Monday, October 15, 2018

Nature Play Fun: Creating Temporary and Mobile Nature Play Spaces

Why Nature Play?
build creativity, imagination, and problem solving
Poster--Check out Wilder Child's Nature Play poster

Why Temporary or Mobile Play Spaces?  
Nature Play Days, community programming, parties, after school events   

Podcast Episode: Find it here!  

Define spaces and materials as needed.
Consider the affordances of your space. How can you use this optimally?
Invitations should not be limitations of children’s play, but rather starting points. Keep it open ended.
Use bags, totes, baskets or crates to make it portable/grab and go.
Have a few “floater” volunteers/staff for supervision.
Review playwork principles for how adults might interact during play sessions.
Consider ages and stages, though nature play allows for developmentally appropriate experiences.
Have a question or sign describing what might happen in the space, if not apparent.
Cultivate a variety of approaches to nature play to meet the needs of many participants.
Consider setting up a temporary outdoor classroom with spaces for art, movement, building, etc.
Use folding tables (shorter if for young children) as needed for workspaces.
Bienenstock Play—Logs, soil, hay bales, sticks, burlap, tree cookies, etc. Set up a temporary adventure play spot.
Book Extensions—Use a variety of nature/loose parts related books as a starting point for play. Suggestions: Not a Stick, Leaf Man, Salad Pie, etc. See link below.

Dramatic Play—Bring a bag of scarves, fabrics, feather boas, ribbons, costumes, and other dramatic play items outside for storytelling and open-ended dramatic play.

Fairy and Gnome Gardens—I keep a basket of “fairy” stuff we have made over time, though I find most children just love creating their huts and such while in the woods. We like making fairies and gnomes with clothespins, fabric, nature, etc. and hot glue.

Fort Building—Use clamps, rope, bungee cords, tarps, fabrics, sheets, etc. to make forts amongst the trees.

Mud Play/Mud Kitchen—Bring a crate full of cast off dishes, pans, utensils, etc.

Music and Movement—Collect musical instruments, ribbons, scarves, etc. in a basket for use outside.

Nature Art—Small to large frames, bring a basket of nature/found objects or let participants scavenge for stuff. Use examples such as Andy Goldsworthy, Marc Pouyet, Chelsey Bahe, Patrick Dougherty, etc. Find books about this at Nature Art Inspiration

Nature Exploration Kit—Magnifying glasses, bug jars, nets, field guides, etc. Explore nature!

Natural Weaving—Lots of ways to do this! Create cardboard and yarn frames, nature into frame on hike. Use large frames. Use a portable outdoor weaving frame. Weave found objects in nature into these.

Obstacle Courses—Using an open space, bring tubs/crates of cones, wooden planks, rope, expandable tunnels, tires, ladders, pool noodles, hula hoops, etc.  Add in stumps, logs, mud patches, hay bales, and more. Allow participants to change up the course to their hearts content. Honestly, they usually make it better than I can create.

Painting in Nature—String a clear shower curtain up between trees and paint surrounded by nature.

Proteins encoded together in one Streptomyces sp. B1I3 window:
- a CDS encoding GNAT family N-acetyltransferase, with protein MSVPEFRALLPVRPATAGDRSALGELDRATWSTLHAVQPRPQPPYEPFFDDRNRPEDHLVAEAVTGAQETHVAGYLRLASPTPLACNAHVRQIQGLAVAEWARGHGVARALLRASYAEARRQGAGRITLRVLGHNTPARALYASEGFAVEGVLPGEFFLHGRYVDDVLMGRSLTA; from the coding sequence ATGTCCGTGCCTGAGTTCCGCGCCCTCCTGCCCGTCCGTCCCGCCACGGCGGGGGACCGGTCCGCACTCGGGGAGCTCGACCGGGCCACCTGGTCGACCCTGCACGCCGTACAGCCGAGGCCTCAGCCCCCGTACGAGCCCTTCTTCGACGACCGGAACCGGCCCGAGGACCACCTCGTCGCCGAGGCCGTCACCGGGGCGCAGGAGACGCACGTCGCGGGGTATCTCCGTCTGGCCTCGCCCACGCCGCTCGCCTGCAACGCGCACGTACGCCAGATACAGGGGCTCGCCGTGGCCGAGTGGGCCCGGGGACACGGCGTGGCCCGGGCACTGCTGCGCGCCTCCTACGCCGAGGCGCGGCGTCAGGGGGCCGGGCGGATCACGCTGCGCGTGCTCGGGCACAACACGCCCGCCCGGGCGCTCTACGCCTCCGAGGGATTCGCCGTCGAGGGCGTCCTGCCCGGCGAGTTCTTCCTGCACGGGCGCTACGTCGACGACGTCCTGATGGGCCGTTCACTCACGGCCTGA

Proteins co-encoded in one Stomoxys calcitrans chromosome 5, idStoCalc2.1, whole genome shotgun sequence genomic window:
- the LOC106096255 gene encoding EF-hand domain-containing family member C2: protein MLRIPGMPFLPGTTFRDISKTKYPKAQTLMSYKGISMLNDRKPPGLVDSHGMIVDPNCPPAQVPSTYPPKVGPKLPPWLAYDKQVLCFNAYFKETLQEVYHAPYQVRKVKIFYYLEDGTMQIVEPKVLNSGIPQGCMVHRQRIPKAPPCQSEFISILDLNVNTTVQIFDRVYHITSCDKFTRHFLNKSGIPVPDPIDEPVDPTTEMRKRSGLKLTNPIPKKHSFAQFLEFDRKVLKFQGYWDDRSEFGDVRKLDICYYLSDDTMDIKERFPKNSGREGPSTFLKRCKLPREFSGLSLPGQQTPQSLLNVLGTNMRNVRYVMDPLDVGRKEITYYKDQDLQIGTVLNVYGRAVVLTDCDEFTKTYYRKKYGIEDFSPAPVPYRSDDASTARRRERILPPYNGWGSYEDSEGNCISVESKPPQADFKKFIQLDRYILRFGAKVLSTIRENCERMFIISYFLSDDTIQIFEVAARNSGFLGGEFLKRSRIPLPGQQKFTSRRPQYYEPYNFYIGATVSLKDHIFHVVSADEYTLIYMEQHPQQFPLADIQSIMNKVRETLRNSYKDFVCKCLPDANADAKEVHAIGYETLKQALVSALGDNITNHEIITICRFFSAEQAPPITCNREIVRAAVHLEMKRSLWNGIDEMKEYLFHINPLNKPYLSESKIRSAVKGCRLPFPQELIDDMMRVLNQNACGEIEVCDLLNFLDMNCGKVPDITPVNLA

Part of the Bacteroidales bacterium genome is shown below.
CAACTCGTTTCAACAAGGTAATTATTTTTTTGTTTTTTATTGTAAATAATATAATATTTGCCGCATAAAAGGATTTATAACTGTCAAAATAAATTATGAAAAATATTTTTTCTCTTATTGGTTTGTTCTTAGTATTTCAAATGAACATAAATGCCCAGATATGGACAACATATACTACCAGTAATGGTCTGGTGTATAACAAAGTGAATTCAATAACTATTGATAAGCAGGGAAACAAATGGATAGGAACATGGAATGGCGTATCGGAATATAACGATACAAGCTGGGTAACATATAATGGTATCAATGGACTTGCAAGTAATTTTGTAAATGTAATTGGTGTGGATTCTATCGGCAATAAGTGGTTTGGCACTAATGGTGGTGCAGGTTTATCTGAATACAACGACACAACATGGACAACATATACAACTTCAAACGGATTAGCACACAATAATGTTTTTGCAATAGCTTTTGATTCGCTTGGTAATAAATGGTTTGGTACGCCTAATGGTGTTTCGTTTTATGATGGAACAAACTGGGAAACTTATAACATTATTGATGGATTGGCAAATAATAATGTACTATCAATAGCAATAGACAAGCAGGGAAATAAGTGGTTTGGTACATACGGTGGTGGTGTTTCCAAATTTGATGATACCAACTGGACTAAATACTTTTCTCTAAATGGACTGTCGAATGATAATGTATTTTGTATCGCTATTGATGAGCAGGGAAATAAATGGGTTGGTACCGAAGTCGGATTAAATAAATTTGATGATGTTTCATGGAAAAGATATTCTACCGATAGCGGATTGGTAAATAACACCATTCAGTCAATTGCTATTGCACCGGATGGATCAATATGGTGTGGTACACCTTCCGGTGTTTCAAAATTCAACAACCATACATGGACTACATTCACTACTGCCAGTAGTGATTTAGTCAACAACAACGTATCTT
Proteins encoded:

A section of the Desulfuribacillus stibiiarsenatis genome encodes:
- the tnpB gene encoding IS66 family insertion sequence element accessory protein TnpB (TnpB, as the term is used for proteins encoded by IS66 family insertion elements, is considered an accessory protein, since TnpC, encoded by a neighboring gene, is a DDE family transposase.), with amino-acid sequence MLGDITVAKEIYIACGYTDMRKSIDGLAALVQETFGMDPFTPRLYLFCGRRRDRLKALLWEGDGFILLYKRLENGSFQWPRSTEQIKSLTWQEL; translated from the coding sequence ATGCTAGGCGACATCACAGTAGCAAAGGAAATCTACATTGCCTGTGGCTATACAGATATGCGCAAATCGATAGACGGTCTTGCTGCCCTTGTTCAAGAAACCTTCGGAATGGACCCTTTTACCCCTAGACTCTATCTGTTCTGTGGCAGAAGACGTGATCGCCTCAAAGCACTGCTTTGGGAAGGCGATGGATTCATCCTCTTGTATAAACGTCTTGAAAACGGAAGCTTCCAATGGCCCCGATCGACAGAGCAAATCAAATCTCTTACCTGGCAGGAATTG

Pop-Up Adventure Play—Gather a variety of boxes, fabrics, rope, duct tape, paint, recyclables and let participants create! See link below.

Pulleys, Rope and Buckets/Baskets—Drape a rope over a branch and/or attach a pulley to a tree branch. Use a basket to transport items. Seriously, kids love this.

Ramps and Balls—Use ramps (wood planks, gutters, PVC pipes cut in half, etc.), crates or stumps, and a variety of balls and natural spheres, to explore physics.

Seed Dispersal—Cattails and milkweed pods can be great fun to explore!

Scavenger Hunts—Participants create their own, use Fundanas, or use printables.

Sticks and Pipecleaners—Bamboo poles or thinner tall branches work well, build structures with pipecleaners, twine, and/or Sticklets.
Tools in Nature—Garden clippers, vegetable peelers, microplaners tree cookies, branches. Teach safety explicitly. Have direct supervision. Establish a small zone for this type of play, at least when introducing.

Water Walls—Attach to existing chain link fence, use funnels, water tubing, L and T connectors, zip ties, pipe cleaners, recyclable plastics, pitchers, water, tools (scissors, hand drill, knife, etc.)—create pathways for water exploration. Add scent and color to water as desired.


“Every child should have mud pies, grasshoppers, water bugs, tadpoles, frogs, mud turtles, elderberries, wild strawberries, acorns, chestnuts, trees to climb. Brooks to wade, water lilies, woodchucks, bats, bees, butterflies, various animals to pet, hayfields, pinecones, rocks to roll, sand, snakes, huckleberries and hornets. And any child who has been deprived of these has been deprived of the best part of education.” 
— Luther Burbank (American horticulturalist and botanist, 1849 – 1926)

Additional Resources:
Tinkergarten activities:
Interested in becoming a Tinkergarten leader? Find out more at:
NaturePlay Poster:
Children’s Books for Outdoor Loose Parts Play

Balanced and Barefoot by Angela Hanscom
Deep Nature Play by Joseph Bharat Cornell
Loose Parts Books 1-3 by Lisa Daly and Miriam Beglosvky
Nature and Young Children: Encouraging Creative Play and Learning Natural Environments by Ruth Wilson
Playing It Up with Loose Parts, Playpods, and Adventure Playgrounds Joan Almon, Editor
Play the Forest SchoolWay by Jane Worroll and Peter Houghton
Seasons of Play: Natural Environments of Wonder by Rusty Keeler

The Stick Book: Loads of things you can make or do with a stick by Fiona Danks and Jo Schofield